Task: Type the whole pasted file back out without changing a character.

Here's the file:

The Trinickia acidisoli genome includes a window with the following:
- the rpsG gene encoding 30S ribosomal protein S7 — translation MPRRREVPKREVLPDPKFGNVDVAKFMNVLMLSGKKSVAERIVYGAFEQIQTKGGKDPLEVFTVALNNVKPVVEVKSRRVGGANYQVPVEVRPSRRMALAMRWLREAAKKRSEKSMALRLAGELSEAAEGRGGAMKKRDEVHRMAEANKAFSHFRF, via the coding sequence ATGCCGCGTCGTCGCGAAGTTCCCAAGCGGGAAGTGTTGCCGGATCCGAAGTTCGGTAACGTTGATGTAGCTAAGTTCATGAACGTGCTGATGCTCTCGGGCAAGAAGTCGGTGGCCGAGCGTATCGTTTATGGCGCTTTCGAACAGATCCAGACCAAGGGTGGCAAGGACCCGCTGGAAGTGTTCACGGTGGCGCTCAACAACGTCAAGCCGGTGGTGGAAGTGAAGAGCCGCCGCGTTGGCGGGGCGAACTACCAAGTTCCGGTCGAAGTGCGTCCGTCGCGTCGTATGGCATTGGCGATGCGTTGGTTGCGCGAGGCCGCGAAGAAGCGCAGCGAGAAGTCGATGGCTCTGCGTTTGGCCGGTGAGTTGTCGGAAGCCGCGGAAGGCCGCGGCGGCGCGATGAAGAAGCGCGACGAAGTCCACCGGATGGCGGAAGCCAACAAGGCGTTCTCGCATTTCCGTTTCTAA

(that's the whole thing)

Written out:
The Trinickia acidisoli genome includes a window with the following:
- the rpsG gene encoding 30S ribosomal protein S7 — translation MPRRREVPKREVLPDPKFGNVDVAKFMNVLMLSGKKSVAERIVYGAFEQIQTKGGKDPLEVFTVALNNVKPVVEVKSRRVGGANYQVPVEVRPSRRMALAMRWLREAAKKRSEKSMALRLAGELSEAAEGRGGAMKKRDEVHRMAEANKAFSHFRF, via the coding sequence ATGCCGCGTCGTCGCGAAGTTCCCAAGCGGGAAGTGTTGCCGGATCCGAAGTTCGGTAACGTTGATGTAGCTAAGTTCATGAACGTGCTGATGCTCTCGGGCAAGAAGTCGGTGGCCGAGCGTATCGTTTATGGCGCTTTCGAACAGATCCAGACCAAGGGTGGCAAGGACCCGCTGGAAGTGTTCACGGTGGCGCTCAACAACGTCAAGCCGGTGGTGGAAGTGAAGAGCCGCCGCGTTGGCGGGGCGAACTACCAAGTTCCGGTCGAAGTGCGTCCGTCGCGTCGTATGGCATTGGCGATGCGTTGGTTGCGCGAGGCCGCGAAGAAGCGCAGCGAGAAGTCGATGGCTCTGCGTTTGGCCGGTGAGTTGTCGGAAGCCGCGGAAGGCCGCGGCGGCGCGATGAAGAAGCGCGACGAAGTCCACCGGATGGCGGAAGCCAACAAGGCGTTCTCGCATTTCCGTTTCTAA